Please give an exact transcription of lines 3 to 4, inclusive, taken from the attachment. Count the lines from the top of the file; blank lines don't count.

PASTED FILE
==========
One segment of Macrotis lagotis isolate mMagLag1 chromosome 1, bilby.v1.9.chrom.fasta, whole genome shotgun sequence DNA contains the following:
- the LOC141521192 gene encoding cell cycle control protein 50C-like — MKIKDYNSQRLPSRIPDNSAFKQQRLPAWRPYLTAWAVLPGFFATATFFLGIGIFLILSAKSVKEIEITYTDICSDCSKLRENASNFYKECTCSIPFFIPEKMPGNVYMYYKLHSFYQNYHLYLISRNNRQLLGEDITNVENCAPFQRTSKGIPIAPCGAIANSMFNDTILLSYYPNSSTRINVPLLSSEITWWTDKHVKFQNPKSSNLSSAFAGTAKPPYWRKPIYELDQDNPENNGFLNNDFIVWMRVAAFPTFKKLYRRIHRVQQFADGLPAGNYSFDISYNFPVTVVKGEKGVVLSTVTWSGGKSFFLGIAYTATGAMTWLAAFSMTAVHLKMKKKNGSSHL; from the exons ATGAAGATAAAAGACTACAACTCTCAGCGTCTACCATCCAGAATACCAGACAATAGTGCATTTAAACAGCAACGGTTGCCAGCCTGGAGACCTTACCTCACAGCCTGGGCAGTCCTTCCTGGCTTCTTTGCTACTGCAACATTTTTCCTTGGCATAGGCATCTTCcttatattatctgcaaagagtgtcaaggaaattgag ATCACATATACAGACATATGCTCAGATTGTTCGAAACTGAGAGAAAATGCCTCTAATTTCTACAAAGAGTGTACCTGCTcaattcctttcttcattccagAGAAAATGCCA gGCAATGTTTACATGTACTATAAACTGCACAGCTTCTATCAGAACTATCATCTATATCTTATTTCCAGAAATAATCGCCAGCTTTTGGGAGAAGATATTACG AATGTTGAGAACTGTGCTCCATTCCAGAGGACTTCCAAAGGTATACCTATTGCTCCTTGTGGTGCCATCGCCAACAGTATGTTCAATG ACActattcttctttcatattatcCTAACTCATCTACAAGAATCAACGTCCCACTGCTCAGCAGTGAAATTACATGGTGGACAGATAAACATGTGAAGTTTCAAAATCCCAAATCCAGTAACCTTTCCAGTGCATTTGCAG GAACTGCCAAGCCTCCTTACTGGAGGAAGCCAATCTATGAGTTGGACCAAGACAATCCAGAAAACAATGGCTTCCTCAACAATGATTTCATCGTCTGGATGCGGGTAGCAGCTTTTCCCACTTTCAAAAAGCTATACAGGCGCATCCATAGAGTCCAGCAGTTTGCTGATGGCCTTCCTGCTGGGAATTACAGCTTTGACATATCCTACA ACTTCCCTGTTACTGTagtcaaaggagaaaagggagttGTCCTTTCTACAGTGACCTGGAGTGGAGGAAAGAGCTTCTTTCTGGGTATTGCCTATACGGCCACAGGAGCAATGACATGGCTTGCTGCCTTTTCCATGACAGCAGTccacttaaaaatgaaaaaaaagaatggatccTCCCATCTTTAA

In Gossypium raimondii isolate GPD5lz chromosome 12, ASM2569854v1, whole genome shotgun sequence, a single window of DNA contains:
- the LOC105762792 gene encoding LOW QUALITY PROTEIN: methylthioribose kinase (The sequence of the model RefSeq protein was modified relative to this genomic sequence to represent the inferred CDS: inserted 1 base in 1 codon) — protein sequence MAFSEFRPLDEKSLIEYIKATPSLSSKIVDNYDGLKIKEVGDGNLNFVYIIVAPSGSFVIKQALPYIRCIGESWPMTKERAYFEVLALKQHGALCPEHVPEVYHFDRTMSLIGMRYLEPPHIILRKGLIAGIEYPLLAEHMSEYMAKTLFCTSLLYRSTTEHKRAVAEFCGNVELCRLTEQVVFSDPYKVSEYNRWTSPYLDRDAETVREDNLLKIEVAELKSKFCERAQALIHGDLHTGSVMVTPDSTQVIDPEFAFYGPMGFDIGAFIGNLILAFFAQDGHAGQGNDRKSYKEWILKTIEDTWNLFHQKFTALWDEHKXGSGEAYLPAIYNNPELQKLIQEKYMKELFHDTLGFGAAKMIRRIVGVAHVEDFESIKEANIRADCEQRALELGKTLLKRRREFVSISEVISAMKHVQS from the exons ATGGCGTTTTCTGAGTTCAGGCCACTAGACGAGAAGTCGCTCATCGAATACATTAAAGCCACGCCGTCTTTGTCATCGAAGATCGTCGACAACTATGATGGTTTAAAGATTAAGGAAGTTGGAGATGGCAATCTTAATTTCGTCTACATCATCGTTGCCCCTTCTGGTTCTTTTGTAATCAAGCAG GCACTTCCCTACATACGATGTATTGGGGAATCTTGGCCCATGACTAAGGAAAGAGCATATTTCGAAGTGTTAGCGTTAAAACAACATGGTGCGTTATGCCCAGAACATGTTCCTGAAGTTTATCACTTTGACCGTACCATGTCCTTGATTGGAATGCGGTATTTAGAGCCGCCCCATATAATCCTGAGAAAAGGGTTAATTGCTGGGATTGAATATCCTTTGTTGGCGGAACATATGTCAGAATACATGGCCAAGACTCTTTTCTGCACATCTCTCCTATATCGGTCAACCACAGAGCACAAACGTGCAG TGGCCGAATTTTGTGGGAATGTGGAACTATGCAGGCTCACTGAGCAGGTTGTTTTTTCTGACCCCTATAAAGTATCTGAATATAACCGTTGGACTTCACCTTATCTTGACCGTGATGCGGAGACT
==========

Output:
In Gossypium raimondii isolate GPD5lz chromosome 12, ASM2569854v1, whole genome shotgun sequence, a single window of DNA contains:
- the LOC105762792 gene encoding LOW QUALITY PROTEIN: methylthioribose kinase (The sequence of the model RefSeq protein was modified relative to this genomic sequence to represent the inferred CDS: inserted 1 base in 1 codon) — protein sequence MAFSEFRPLDEKSLIEYIKATPSLSSKIVDNYDGLKIKEVGDGNLNFVYIIVAPSGSFVIKQALPYIRCIGESWPMTKERAYFEVLALKQHGALCPEHVPEVYHFDRTMSLIGMRYLEPPHIILRKGLIAGIEYPLLAEHMSEYMAKTLFCTSLLYRSTTEHKRAVAEFCGNVELCRLTEQVVFSDPYKVSEYNRWTSPYLDRDAETVREDNLLKIEVAELKSKFCERAQALIHGDLHTGSVMVTPDSTQVIDPEFAFYGPMGFDIGAFIGNLILAFFAQDGHAGQGNDRKSYKEWILKTIEDTWNLFHQKFTALWDEHKXGSGEAYLPAIYNNPELQKLIQEKYMKELFHDTLGFGAAKMIRRIVGVAHVEDFESIKEANIRADCEQRALELGKTLLKRRREFVSISEVISAMKHVQS from the exons ATGGCGTTTTCTGAGTTCAGGCCACTAGACGAGAAGTCGCTCATCGAATACATTAAAGCCACGCCGTCTTTGTCATCGAAGATCGTCGACAACTATGATGGTTTAAAGATTAAGGAAGTTGGAGATGGCAATCTTAATTTCGTCTACATCATCGTTGCCCCTTCTGGTTCTTTTGTAATCAAGCAG GCACTTCCCTACATACGATGTATTGGGGAATCTTGGCCCATGACTAAGGAAAGAGCATATTTCGAAGTGTTAGCGTTAAAACAACATGGTGCGTTATGCCCAGAACATGTTCCTGAAGTTTATCACTTTGACCGTACCATGTCCTTGATTGGAATGCGGTATTTAGAGCCGCCCCATATAATCCTGAGAAAAGGGTTAATTGCTGGGATTGAATATCCTTTGTTGGCGGAACATATGTCAGAATACATGGCCAAGACTCTTTTCTGCACATCTCTCCTATATCGGTCAACCACAGAGCACAAACGTGCAG TGGCCGAATTTTGTGGGAATGTGGAACTATGCAGGCTCACTGAGCAGGTTGTTTTTTCTGACCCCTATAAAGTATCTGAATATAACCGTTGGACTTCACCTTATCTTGACCGTGATGCGGAGACT